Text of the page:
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Any disruption in your electric service, such as a blackout, brownout, dropout, spike or surge is not only annoying to your productivity, but potentially harmful to your home office equipment. While surge suppressors are an invaluable tool that no home office should be without, they do not provide the added protection of a UPS. Sure, they can protect against power surges and electrical spikes, but it will still require you to power up all the devices protected by such a device.
Most electronic components in your home office, as well as in your home, require constant power to sustain their functionality. Any disruption will turn the device off. Most do not power themselves back up upon the return of the power, requiring our assistance to do so. Depending on the type of power disruption, as well as the design and sensitivity to power of your equipment, the possibility of damage to critical electrical circuitry exists. This is more common on devices that do power themselves back on after a power outage. For example, a series of power dropouts within seconds of each other, can potentially damage the hard drive on a computer, as I have personally witnessed in more than one occasion.
If you live in areas where temporary power outages are common, or an area where there are excessive thunder storms, a UPS should be on the top of your home office products shopping list. While a UPS may not provide sustained power for more than a few minutes, their ability to keep things running during temporary power disruptions is worth their weight in gold.
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Choosing The Right UPS
Shopping for a UPS is really quite simple, when you know what you are looking for. Because every home office has it's unique configuration, the needs for one user may not necessarily be the same for someone else. You must first start by taking a quick inventory of your equipment and identify their usage or needs. It is best to break it down into 2 categories:
- Primary Use - includes equipment such as your computer and monitor, along with other powered peripherals such as wireless mouse, keyboard or USB hub. In today's high-tech home office, you may also consider your DSL or cable modem, wireless router and VoIP phone as primary use devices.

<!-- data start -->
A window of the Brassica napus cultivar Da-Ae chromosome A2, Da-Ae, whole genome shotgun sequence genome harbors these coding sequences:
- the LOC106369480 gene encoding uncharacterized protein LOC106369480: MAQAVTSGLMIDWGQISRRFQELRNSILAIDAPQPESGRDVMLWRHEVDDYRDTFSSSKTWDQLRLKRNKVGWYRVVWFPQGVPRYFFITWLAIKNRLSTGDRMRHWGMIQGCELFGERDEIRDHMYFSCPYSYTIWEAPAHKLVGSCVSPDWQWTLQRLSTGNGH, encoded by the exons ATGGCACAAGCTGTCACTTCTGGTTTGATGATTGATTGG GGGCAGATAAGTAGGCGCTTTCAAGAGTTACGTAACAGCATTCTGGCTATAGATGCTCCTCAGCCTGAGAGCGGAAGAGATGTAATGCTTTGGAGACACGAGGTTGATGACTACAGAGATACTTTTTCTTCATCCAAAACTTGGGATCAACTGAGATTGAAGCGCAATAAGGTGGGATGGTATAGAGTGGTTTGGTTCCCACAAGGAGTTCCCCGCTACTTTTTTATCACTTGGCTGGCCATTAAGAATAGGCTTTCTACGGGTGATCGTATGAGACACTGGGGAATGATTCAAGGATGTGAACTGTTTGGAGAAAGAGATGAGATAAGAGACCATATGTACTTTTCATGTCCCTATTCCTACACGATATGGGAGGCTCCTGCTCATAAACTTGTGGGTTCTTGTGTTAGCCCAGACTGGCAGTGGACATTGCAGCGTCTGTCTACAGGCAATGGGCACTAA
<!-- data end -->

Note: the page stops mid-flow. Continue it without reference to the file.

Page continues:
- Secondary Use - includes all devices that can be interrupted without causing any loss of work. These would be speakers, printers and scanners, just to name a few. Lighting can also be considered Secondary, although essential at night. But when the power "flickers" momentarily, a short interruption with lighting is acceptable.
The reason for isolating your home office equipment is to identify the type and size of the necessary UPS. UPS's come in a variety of sizes and power capacities. The capacities, or power ratings, refer to the maximum power it can provide when power fails. The bigger and more powerful the UPS, the more expensive. A UPS can range in price from under $50 for a small personal model to thousands of dollars for enterprise environments. The typical home office can benefit from a UPS in the $100 to $200 range: not a bad price when you consider it is protecting equipment valued at many times its price, as well as your time. Keep in mind that even at a higher price range, a UPS will not be able to sustain power for extended periods of time. A 5 to 15 minute time frame is ideal and provides sufficient time to close down your applications and shut down your equipment safely in the event the power outage is extended.
To find the right UPS, you will need to further isolate your primary use equipment: desktop computer vs. laptop, CRT monitor vs. LCD, etc. This is important, as their power requirements are significantly different.
Making A Decision
Follow this handy reference to identify the UPS you may need:
- If a desktop computer or CRT monitor is part of your primary use equipment list, you will need to buy a larger UPS. Look for something with a 750VA to 1000VA rating. The higher the rating the more expensive they become, but the longer the power duration. Brands like APC, CyberPower, Tripp-Lite and Belkin can be purchased at your local office supply store.
- If your primary use equipment does not have a desktop computer or CRT monitor, then a smaller UPS with a rating between 350VA and 750VA will do the job.
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Connecting Your UPS
Most UPS's have multiple outlets that are identified for specific use. Some of the outlets provide battery protection as well as surge protection, while some of the outlets only provide surge protection and no battery backup power. Make sure you identify the outlets properly and proceed with connectivity.
- Connect your primary use equipment to the battery powered outlets only.
- Start with the computer, then the monitor and other primary use components.
- Connect secondary use components to the surge protection outlets only.
- NEVER connect a laser printer to a UPS: their power consumption is too great for the device and may damage it.
- NEVER connect lights, fans, space heaters or other household appliances to your UPS: they too demand great power not supported by the UPS.
Once all your primary use equipment is connected and protected, move on to your secondary use equipment. Because there are more secondary use devices in your home office than there are primary use devices, you will run out of outlets on your UPS. When this occurs, resort to a good quality surge suppressor power strip for the remaining devices.
Don't forget to test your UPS every couple of months to make sure that the battery is charging properly. This is done by simply disconnecting the UPS from the wall outlet momentarily and ensuring that your primary use home office equipment is still running.